Commit e77a8cf1 authored by Erik Poll's avatar Erik Poll

fixed positions of diagrams

parent 72796a3a
......@@ -9,6 +9,14 @@ SSHv2 follows a client-server paradigm. The protocol consists of three layers (F
\item The \textit{connection protocol} (RFC 4254~\cite{rfc4254}) allows the encrypted channel to be multiplexed in different channels. These channels enable a user to run multiple applications, such as terminal emulation or file transfer, over a single SSH connection.
\end{enumerate}
\begin{figure}[t] % was !hb
\centering
\includegraphics[scale=0.35]{SSH_protocols.png}
\caption{SSH protocol layers}
\label{fig:sshcomponents}
\end{figure}
Each layer has its own specific messages. The SSH protocol is interesting in that outer layers do not encapsulate inner layers. This means that different layers can interact. Hence, it makes sense to analyze SSH as a whole, instead of analyzing its constituent layers independently. Below we discuss each layer, outlining the relevant messages which are later used in learning, and characterising the so-called \textit{happy flow} that a normal protocol
run follows.
......@@ -16,19 +24,12 @@ At a high level, a typical SSH protocol run uses the three constituent protocols
%Different layers are identified by their message numbers. These message numbers will form the basis of the state fuzzing. The SSH protocol is especially interesting because outer layers do not encapsulate inner layers. This means that different layers can interact. One could argue that this is a less systematic approach, in which a programmer is more likely to make state machine-related errors.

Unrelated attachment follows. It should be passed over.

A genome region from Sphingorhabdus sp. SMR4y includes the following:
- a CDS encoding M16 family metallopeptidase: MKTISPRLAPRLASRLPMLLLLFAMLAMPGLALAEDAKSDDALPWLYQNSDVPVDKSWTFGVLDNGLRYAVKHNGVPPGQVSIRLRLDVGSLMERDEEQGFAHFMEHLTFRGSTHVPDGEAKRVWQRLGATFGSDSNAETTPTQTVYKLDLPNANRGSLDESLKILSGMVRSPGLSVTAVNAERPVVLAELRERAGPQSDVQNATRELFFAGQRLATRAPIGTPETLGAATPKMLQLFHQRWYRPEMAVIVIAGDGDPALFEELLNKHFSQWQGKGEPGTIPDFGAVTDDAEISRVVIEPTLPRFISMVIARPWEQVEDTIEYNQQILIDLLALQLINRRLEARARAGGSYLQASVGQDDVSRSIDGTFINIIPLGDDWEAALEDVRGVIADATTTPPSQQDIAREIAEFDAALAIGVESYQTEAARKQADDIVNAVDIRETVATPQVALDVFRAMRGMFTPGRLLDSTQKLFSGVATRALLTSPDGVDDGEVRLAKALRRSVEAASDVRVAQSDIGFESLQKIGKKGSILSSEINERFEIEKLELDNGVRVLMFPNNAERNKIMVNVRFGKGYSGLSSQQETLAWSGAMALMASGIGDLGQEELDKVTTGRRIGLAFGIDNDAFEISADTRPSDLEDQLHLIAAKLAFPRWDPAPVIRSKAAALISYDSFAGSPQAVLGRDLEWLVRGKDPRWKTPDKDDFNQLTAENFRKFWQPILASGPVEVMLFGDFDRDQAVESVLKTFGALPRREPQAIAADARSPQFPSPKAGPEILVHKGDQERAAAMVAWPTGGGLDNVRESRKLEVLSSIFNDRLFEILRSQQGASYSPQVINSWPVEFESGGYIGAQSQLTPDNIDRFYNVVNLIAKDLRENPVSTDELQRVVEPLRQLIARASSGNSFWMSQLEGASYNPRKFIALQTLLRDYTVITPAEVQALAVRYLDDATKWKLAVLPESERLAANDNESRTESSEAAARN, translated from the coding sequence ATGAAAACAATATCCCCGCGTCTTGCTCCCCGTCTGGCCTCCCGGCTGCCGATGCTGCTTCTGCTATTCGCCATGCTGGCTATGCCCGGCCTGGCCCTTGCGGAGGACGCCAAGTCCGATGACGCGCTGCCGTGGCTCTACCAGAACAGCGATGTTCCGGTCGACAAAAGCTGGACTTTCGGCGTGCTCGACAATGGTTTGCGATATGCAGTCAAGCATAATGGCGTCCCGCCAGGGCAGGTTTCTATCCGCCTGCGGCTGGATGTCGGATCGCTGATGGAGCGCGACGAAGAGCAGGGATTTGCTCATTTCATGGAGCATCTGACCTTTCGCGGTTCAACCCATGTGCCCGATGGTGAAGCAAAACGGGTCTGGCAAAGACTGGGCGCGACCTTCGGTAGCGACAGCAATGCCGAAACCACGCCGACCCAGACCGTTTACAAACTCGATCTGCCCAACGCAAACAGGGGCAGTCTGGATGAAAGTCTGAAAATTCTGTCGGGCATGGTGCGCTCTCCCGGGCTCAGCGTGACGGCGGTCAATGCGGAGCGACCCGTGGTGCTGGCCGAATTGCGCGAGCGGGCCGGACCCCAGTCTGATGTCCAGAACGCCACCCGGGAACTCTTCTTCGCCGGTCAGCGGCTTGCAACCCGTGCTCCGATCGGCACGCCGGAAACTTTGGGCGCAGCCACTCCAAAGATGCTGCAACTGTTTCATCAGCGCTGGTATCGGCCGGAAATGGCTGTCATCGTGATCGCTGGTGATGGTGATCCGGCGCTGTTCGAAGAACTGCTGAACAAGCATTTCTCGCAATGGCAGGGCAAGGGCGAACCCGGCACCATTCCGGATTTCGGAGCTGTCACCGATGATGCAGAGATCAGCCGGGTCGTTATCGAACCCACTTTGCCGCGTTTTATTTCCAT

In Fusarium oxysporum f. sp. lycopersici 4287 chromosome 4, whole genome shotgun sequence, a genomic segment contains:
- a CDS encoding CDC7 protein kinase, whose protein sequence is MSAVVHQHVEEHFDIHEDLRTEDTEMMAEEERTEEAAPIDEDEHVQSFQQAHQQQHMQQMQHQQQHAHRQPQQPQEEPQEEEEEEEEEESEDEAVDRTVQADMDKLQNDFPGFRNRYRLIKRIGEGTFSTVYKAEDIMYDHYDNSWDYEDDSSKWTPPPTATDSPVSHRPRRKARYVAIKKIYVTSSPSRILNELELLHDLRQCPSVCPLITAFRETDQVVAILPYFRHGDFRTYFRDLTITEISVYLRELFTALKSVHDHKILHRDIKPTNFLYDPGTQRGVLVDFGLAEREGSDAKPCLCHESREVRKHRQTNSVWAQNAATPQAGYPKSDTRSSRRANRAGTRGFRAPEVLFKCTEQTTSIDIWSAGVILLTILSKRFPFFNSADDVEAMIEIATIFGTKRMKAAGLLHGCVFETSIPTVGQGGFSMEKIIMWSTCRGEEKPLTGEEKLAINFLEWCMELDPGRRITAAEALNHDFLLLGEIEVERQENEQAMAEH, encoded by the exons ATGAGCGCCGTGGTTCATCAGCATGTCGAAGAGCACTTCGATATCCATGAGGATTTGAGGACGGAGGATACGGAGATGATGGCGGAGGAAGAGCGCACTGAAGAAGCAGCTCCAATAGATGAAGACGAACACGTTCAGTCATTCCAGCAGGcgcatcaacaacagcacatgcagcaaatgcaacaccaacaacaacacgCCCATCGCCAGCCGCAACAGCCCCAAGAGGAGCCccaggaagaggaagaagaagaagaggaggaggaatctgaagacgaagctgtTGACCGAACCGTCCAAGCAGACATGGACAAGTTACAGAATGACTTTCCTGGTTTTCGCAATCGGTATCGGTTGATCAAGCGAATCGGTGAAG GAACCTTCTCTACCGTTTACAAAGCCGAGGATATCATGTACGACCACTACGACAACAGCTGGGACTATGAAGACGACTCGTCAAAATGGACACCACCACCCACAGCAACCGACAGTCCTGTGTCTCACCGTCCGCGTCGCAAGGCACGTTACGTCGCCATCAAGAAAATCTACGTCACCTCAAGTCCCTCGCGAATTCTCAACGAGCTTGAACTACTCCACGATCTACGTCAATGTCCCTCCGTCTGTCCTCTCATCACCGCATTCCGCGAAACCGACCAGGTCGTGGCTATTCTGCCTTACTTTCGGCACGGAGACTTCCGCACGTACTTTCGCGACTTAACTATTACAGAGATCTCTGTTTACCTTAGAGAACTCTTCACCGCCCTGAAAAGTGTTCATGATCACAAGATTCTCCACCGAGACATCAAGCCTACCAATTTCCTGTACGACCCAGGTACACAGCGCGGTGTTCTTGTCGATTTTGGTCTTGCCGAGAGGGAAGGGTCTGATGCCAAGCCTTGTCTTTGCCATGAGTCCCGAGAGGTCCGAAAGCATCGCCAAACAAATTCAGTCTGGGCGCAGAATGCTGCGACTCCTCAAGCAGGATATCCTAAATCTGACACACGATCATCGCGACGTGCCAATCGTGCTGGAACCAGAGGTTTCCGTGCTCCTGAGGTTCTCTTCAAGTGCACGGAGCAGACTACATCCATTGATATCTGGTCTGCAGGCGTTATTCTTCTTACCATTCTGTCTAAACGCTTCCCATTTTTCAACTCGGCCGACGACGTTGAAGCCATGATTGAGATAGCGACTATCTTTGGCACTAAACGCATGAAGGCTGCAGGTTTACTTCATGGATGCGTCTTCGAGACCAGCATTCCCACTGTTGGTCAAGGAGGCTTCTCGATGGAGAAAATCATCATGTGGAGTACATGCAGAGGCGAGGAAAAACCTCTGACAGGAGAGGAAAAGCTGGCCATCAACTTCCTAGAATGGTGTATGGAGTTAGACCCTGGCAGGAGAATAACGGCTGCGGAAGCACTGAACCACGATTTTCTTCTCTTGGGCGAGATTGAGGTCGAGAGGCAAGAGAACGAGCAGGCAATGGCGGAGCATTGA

\begin{figure}[!hb]
\centering
\includegraphics[scale=0.35]{SSH_protocols.png}
\caption{SSH protocol components running on a TCP/IP stack.}
\label{fig:sshcomponents}
\end{figure}
\subsection{Transport layer}\label{ssh-run-trans}
SSH runs over TCP, and provides end-to-end confidentiality and integrity using session keys. Once a TCP connection has been established with the server, these session keys are securely negotiated using a \textsl{key exchange} algorithm, the first step of the protocol. The key exchange begins by the two sides exchanging their preferences for the key exchange algorithm to be used, as well as encryption, compression and hashing algorithms. Preferences are sent with a \textsc{kexinit} message.
%TODO How is the algorithm picked?
Subsequently, key exchange using the negotiated algorithm takes place. Following this algorithm, one-time session keys for encryption and hashing are generated by each side, together with an identifier for the session. The main key exchange algorithm is Diffie-Hellman, which is also the only one required by the RFC. For the Diffie-Hellman scheme, \textsc{kex30} and \textsc{kex31} are exchanged to establish fresh session keys. These keys are used from the moment the \textsc{newkeys} command has been issued by both parties. A subsequent \textsc{sr\_auth} requests the authentication service. The happy flow thus consists of the succession of the three steps comprising key exchange, followed up by a successful authentication service request. The sequence is shown in Figure~\ref{fig:hf-trans}.
\begin{figure}[!hb]
\begin{figure}[!hb]
\includegraphics[scale=0.285]{hf-trans.pdf}
\caption{The happy flow for the transport layer.}
\label{fig:hf-trans}
......
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